• Cyberbullies have discovered gaming is a great place to find targets. Your children need to know that they can tell you when someone is being mean to them online and that their experience isn’t going to bring an abrupt end to their gaming life. When they do tell you about an incident, talk to them about what happened and help them figure out how to block that person. Emphasize to them that it is never okay for someone to send mean messages or mistreat them while playing a game, but sometimes things can be said in the heat of the moment when someone is angry about losing. It is important for them to know that repeat patterns of harassment or abuse are not acceptable.
  • Most important, keep talking to your kids about their gaming experiences. Reiterate the importance of protecting their personal information and listen carefully when they are talking about their online friends for any clues to that fact that there may be bullying going on. Ask if they have needed to block anyone. Questioning them about what their character in a game is currently doing can also help you decide if the game is appropriate for them.
  1. Beware of Scams and Expenses
  • Caution kids to avoid downloading tip or cheat sheets for online games as they may contain a virus or spyware, even if these come up in the game itself or appear on the website of the game developer.
  • Help your children to review ratings and reviews on games before they play. Always make sure a game is appropriate for your child’s age range. Make sure that other players say they enjoyed the game and did not experience technical issues.
  • Turn off in-app purchases so your child can’t run up a bill. Some games are free to download and may also offer free game play. However, these games are often set up for in-app purchases if players want access to higher levels. Your child may accidentally make expensive in-app purchases while they’re playing, which can result in a huge bill. Open the app or mobile settings on your child’s phone and switch off in-app purchases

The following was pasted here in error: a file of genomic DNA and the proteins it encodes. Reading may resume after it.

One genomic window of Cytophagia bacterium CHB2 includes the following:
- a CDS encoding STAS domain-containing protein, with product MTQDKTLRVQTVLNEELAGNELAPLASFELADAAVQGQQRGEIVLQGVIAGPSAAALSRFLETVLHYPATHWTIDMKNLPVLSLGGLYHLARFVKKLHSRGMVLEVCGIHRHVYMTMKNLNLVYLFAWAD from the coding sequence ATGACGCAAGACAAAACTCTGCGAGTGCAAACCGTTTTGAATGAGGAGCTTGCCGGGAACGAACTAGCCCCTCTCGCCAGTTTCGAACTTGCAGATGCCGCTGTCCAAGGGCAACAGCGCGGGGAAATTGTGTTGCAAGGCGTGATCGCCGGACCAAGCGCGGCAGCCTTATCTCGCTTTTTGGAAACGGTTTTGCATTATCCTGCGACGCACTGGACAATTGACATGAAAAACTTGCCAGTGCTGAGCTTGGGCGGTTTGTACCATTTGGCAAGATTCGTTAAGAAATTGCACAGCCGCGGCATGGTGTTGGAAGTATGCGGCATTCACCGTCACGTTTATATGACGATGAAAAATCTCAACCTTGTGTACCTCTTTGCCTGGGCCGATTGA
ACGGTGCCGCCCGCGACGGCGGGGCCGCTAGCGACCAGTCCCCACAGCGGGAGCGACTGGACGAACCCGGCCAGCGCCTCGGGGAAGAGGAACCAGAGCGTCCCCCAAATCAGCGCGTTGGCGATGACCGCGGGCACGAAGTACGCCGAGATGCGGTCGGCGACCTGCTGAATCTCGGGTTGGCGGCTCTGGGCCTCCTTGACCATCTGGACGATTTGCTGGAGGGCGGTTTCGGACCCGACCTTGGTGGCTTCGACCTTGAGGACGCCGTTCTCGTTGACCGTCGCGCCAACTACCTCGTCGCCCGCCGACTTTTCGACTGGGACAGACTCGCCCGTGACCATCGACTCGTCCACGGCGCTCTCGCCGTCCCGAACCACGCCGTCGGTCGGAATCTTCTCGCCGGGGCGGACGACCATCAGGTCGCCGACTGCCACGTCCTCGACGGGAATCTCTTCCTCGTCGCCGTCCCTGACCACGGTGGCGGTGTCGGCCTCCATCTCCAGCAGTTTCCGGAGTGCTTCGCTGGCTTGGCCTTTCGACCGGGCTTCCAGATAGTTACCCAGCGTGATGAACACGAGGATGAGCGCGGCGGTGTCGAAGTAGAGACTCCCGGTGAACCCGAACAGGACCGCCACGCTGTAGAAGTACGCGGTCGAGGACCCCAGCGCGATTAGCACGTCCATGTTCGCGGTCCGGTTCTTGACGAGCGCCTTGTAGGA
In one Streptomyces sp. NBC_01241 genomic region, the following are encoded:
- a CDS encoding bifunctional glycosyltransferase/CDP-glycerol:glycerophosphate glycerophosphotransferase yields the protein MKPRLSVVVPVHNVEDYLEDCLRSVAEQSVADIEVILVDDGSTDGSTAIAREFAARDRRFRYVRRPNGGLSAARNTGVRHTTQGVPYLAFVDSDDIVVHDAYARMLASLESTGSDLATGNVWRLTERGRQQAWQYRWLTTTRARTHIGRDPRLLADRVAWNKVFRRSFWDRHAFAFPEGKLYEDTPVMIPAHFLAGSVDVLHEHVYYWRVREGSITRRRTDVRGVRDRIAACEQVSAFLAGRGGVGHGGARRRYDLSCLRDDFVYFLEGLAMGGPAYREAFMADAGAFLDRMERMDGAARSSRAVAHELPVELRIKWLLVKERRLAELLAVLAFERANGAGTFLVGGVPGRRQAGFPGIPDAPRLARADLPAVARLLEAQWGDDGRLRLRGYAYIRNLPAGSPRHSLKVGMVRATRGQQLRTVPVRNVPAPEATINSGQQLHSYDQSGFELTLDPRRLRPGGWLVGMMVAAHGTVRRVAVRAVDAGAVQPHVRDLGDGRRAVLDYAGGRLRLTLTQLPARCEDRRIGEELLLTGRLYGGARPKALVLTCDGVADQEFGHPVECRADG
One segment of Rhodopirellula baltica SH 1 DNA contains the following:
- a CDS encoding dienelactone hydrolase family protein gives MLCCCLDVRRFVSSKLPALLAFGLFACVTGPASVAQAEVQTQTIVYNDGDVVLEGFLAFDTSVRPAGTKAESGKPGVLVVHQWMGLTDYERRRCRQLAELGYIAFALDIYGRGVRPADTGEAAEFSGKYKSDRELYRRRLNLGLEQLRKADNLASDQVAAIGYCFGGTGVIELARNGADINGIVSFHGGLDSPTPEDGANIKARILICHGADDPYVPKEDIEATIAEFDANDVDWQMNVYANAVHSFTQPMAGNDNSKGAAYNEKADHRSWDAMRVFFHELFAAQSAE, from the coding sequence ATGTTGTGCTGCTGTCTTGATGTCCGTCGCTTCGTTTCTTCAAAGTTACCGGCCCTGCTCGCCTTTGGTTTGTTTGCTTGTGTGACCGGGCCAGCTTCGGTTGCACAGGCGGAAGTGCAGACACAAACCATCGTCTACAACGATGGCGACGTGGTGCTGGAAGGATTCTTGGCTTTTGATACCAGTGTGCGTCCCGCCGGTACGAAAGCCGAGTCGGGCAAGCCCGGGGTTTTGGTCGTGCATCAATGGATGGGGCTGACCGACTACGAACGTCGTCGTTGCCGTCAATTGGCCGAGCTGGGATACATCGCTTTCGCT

• Other players may offer to sell your children characters or gear, but as with anything on the Internet, it may not be what it seems. Be sure to research that the person is active on gaming sites and has been around long enough to have the characters or gear they’re selling. It’s better to pay through a service like PayPal so you can file a claim if the person is scamming you.
  1. Set Limits and Offer Breaks
  • Gaming is fun, but kids can get carried away and not realize how long they are playing. Limit how much time your child can play in a single session.
  • Tell you children they can’t play games until their homework or chores are done.
  • Offer alternative activities like getting outside to play catch, take a walk, play with the dog, etc.
  • Make sure your kids are taking breaks when they are tired, hungry, or getting frustrated by a game.

Reading and Tech Resources

While you might think most reading resources are offline, there are a number of digital options if you are looking for creative ways to get your kids reading. Check out these ideas to bring together literacy and technology:

  • Audiobooks: Audible, perhaps the motherlode of audiobooks, is free for kids as long as schools are closed. Looking for some recommendation? A site called Imagination Soup has some Audiobook Recommendations for Kids Ages 6-12 and Teens.. An easy-to-use free app Libby/Overdrive also connects to your local library so you can easily check out ebooks and audiobooks. Unite for Literacy also has books narrated in a variety of languages. You can get a month free of animated story books at Vooks. Tumble Book Library might also have something the others don’t offer. Storybook Online offers famous actors and actresses reading picture books out loud.
  • Make a Book Trailer: One idea for getting kids and family (especially grandparents) to engage more over Facetime or Zoom is to get them to read the same book and talk about it. You could take it a step further by asking your kids to make a book trailer to get others to want to read your book. Try this link to look at a collection of book trailers and suggestions for various apps to use to make a short video advertising your book. For teachers looking for creative ways to include technology into reading assignments, a trailer also makes a great alternative to a book report.